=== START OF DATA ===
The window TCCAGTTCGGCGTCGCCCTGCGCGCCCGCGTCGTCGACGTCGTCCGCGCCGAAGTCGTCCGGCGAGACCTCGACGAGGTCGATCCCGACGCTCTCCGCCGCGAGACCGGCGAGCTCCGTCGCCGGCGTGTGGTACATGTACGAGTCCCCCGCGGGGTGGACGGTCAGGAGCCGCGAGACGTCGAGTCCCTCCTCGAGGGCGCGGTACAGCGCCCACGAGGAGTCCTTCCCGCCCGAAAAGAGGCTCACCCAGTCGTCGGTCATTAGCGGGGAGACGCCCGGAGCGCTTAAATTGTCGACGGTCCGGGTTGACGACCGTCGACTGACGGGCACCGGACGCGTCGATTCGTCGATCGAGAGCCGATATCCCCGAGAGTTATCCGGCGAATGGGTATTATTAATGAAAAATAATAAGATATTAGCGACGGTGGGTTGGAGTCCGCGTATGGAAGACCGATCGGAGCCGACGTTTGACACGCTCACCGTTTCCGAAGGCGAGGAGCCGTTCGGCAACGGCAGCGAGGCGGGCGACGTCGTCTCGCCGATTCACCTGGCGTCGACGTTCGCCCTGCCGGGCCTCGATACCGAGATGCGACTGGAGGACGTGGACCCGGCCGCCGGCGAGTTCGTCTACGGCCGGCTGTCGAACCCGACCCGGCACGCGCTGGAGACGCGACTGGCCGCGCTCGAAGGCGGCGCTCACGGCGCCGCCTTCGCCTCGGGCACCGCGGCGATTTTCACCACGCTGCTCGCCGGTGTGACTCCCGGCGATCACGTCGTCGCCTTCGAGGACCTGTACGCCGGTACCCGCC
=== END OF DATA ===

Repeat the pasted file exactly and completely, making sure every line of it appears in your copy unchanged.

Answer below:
The window TCCAGTTCGGCGTCGCCCTGCGCGCCCGCGTCGTCGACGTCGTCCGCGCCGAAGTCGTCCGGCGAGACCTCGACGAGGTCGATCCCGACGCTCTCCGCCGCGAGACCGGCGAGCTCCGTCGCCGGCGTGTGGTACATGTACGAGTCCCCCGCGGGGTGGACGGTCAGGAGCCGCGAGACGTCGAGTCCCTCCTCGAGGGCGCGGTACAGCGCCCACGAGGAGTCCTTCCCGCCCGAAAAGAGGCTCACCCAGTCGTCGGTCATTAGCGGGGAGACGCCCGGAGCGCTTAAATTGTCGACGGTCCGGGTTGACGACCGTCGACTGACGGGCACCGGACGCGTCGATTCGTCGATCGAGAGCCGATATCCCCGAGAGTTATCCGGCGAATGGGTATTATTAATGAAAAATAATAAGATATTAGCGACGGTGGGTTGGAGTCCGCGTATGGAAGACCGATCGGAGCCGACGTTTGACACGCTCACCGTTTCCGAAGGCGAGGAGCCGTTCGGCAACGGCAGCGAGGCGGGCGACGTCGTCTCGCCGATTCACCTGGCGTCGACGTTCGCCCTGCCGGGCCTCGATACCGAGATGCGACTGGAGGACGTGGACCCGGCCGCCGGCGAGTTCGTCTACGGCCGGCTGTCGAACCCGACCCGGCACGCGCTGGAGACGCGACTGGCCGCGCTCGAAGGCGGCGCTCACGGCGCCGCCTTCGCCTCGGGCACCGCGGCGATTTTCACCACGCTGCTCGCCGGTGTGACTCCCGGCGATCACGTCGTCGCCTTCGAGGACCTGTACGCCGGTACCCGCC